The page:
Crops News

Dicamba news: Court decides to back Existing Stocks Authority

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Recently, the U.S. Court of Appeals for the 9th Circuit announced they are backing the Environmental Protection Agency’s Existing Stocks Order on June 8. A petition from the plaintiffs sought to invalidate that order, which would force farmers to halt all spraying of three dicamba-based products — XtendiMax, FeXapan, and Engenia.

The American Soybean Association is pleased that the court has chosen to support the EPA’s legal authority and deny a petition that sought to invalidate the EPA’s Cancellation and Existing Stocks Order. Congress has provided for the certainty needed by growers in critical times — like planting season right now — by equipping the EPA with the “existing stocks” authority it exercised in its June 3 guidance to growers.

Additionally, during its series of late evening orders on June 19, the court granted both CropLife America’s and a grower coalition’s requests to file an amicus brief. The grower request was filed June 16 by ASA, American Farm Bureau Federation, National Cotton Council of America, National Association of Wheat Growers, National Corn Growers Association, and National Sorghum Producers, and it supports the EPA’s existing stocks decision. That brief highlighted the devastating consequences that would result if the NGOs’ request were granted and growers could not use existing stocks.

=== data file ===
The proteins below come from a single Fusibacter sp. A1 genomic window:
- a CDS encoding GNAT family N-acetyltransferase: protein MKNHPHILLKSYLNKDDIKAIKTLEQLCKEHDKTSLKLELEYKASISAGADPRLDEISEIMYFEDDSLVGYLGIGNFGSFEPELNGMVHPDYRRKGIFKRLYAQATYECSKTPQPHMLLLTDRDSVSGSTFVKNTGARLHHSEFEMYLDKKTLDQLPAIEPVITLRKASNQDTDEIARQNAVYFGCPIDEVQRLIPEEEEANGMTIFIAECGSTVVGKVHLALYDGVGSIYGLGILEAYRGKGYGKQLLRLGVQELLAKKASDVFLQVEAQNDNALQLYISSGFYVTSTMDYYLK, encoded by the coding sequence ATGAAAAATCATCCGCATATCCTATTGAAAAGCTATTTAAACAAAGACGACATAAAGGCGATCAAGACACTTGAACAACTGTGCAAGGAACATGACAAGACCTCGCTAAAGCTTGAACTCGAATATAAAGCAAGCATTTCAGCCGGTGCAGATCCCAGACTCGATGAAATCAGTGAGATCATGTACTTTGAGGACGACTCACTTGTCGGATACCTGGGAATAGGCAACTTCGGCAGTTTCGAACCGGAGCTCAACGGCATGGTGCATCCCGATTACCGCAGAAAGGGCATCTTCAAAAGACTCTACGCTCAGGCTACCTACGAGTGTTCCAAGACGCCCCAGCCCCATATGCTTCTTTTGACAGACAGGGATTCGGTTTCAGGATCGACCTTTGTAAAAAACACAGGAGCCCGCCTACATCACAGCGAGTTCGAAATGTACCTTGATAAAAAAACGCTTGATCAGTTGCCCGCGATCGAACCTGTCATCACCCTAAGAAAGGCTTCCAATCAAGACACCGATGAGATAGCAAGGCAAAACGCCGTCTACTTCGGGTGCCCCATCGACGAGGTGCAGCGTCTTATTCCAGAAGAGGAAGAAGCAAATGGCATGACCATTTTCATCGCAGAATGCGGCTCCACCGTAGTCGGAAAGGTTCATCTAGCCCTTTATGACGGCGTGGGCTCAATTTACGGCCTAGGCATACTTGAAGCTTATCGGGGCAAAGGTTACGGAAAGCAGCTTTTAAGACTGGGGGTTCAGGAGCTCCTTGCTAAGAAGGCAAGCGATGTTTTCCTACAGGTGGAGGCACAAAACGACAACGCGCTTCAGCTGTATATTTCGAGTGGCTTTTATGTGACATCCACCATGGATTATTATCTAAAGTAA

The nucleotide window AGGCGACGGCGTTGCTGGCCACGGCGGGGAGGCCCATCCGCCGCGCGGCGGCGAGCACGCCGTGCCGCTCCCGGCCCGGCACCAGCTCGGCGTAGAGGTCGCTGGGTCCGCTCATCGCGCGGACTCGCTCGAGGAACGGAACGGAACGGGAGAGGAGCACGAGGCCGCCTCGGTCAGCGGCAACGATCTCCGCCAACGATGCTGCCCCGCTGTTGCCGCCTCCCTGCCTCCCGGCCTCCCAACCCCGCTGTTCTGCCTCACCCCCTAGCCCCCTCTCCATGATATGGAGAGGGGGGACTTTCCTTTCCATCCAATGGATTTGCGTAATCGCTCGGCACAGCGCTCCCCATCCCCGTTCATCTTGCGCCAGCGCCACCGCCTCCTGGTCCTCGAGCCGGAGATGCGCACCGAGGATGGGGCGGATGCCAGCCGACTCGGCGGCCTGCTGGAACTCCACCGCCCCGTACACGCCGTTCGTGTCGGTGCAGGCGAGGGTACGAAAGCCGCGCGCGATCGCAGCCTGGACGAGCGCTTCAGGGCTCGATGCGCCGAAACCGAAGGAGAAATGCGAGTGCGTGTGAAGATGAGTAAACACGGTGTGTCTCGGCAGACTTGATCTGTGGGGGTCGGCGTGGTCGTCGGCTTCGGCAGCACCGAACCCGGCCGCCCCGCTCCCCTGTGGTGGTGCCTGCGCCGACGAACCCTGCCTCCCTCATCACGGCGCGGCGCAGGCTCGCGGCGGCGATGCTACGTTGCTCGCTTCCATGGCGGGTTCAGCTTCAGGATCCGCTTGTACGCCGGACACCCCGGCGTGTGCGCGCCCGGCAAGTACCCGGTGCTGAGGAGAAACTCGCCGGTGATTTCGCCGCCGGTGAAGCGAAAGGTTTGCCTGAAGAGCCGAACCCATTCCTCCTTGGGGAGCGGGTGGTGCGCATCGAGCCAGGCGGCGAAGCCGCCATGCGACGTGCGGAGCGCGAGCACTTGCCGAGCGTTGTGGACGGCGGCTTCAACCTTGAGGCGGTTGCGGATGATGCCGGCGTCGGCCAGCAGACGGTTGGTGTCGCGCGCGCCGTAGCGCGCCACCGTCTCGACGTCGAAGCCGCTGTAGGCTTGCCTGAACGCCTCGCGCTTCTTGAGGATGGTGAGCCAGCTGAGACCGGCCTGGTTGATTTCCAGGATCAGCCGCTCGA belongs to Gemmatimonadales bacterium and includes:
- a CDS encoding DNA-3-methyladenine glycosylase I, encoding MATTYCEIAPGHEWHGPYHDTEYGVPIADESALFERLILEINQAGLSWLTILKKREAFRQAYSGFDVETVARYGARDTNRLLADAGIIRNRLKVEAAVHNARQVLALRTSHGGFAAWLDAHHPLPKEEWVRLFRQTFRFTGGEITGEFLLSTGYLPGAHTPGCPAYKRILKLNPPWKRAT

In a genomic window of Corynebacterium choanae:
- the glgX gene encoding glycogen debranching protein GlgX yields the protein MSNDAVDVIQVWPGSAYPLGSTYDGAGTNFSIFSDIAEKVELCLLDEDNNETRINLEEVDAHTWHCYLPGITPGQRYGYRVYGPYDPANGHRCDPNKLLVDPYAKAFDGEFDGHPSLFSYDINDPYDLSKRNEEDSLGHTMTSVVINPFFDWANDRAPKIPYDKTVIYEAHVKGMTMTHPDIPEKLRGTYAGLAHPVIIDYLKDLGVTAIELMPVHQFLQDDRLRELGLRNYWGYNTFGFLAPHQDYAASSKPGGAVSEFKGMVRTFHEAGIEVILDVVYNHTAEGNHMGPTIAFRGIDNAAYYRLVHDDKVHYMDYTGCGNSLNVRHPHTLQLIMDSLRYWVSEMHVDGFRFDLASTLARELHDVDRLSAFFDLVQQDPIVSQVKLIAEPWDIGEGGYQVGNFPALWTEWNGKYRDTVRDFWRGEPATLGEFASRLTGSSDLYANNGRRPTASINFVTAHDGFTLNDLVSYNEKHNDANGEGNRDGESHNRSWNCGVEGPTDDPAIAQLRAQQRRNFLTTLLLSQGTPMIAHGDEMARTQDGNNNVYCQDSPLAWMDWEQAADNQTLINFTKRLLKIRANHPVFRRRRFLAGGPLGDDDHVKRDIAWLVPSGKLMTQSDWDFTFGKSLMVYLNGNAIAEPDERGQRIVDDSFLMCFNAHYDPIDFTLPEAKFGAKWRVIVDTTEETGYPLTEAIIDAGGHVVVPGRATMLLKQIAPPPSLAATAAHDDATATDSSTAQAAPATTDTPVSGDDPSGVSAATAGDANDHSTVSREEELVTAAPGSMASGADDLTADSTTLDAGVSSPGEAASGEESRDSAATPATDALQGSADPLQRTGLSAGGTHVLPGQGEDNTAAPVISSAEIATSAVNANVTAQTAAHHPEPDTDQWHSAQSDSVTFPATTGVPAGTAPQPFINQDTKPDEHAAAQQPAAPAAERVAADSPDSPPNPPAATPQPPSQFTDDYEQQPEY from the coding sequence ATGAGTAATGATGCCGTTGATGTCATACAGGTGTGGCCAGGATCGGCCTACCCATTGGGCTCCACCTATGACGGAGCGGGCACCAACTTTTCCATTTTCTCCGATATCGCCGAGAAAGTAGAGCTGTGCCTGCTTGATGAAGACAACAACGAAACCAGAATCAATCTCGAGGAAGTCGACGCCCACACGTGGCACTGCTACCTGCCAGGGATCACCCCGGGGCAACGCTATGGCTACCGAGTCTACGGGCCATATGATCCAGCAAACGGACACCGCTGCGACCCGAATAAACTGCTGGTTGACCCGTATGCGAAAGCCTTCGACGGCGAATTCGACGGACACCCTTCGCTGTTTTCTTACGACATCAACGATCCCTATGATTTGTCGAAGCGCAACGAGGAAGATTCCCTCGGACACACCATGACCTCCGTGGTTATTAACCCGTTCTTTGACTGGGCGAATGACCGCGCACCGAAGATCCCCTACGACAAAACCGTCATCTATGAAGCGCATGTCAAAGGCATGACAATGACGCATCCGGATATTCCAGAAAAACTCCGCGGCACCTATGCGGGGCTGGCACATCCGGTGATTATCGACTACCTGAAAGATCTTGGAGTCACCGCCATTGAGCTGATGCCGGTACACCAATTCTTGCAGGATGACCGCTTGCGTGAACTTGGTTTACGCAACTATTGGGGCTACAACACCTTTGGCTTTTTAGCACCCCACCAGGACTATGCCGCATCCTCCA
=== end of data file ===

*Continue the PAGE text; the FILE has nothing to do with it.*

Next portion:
The EPA’s long-established policy and practice under FIFRA provides for an orderly management of the distribution, sale, and use of existing stocks of a formerly registered pesticide product, including — as in this instance — in the context of vacatur. Immediately banning use of existing stocks of Xtendimax, Engenia, and FeXapan would have financially devastating consequences on America’s soybean growers, who have invested an estimated $3.35 billion for soybean seed in 2020 and hundreds of millions of dollars more in herbicides, labor, fertilizer and other costs, expecting that over-the-top applications of dicamba would remain lawful.

In a statement from BASF released today, “BASF is pleased that the United States Court of Appeals for the Ninth Circuit granted BASF’s emergency motion to intervene in the case vacating the registrations of three dicamba-based herbicides, including BASF’s Engenia herbicide. We are also pleased that the court’s decision will permit the continued use of existing stocks pending further court proceedings.

“However, as the Engenia registration remains vacated as a result of the Court’s original decision, we seek a recall and stay of the Court’s mandate until BASF has the opportunity to challenge that decision. We are committed to pursue all legal remedies available to ensure farmers have access to the safe and effective crop protection solutions they have come to rely on, including Engenia herbicide. BASF will also continue to pursue EPA re-registration of Engenia for the coming seasons.”

American growers and the public are fortunate that a proper administrative and judicial-review framework exists. Farmers use countless FIFRA-regulated pesticide products, including herbicides, insecticides and fungicides. They make planting decisions and significant, up-front financial investments based on the rules and regulations in place at the time plans are made. Soy farmers are dependent on those rules not changing in the middle of the game and are glad the court got it right in these orders.

Any views or opinions expressed in this article are those of the author and do not reflect those of AGDAILY. Comments on this article reflect the sole opinions of their writers.
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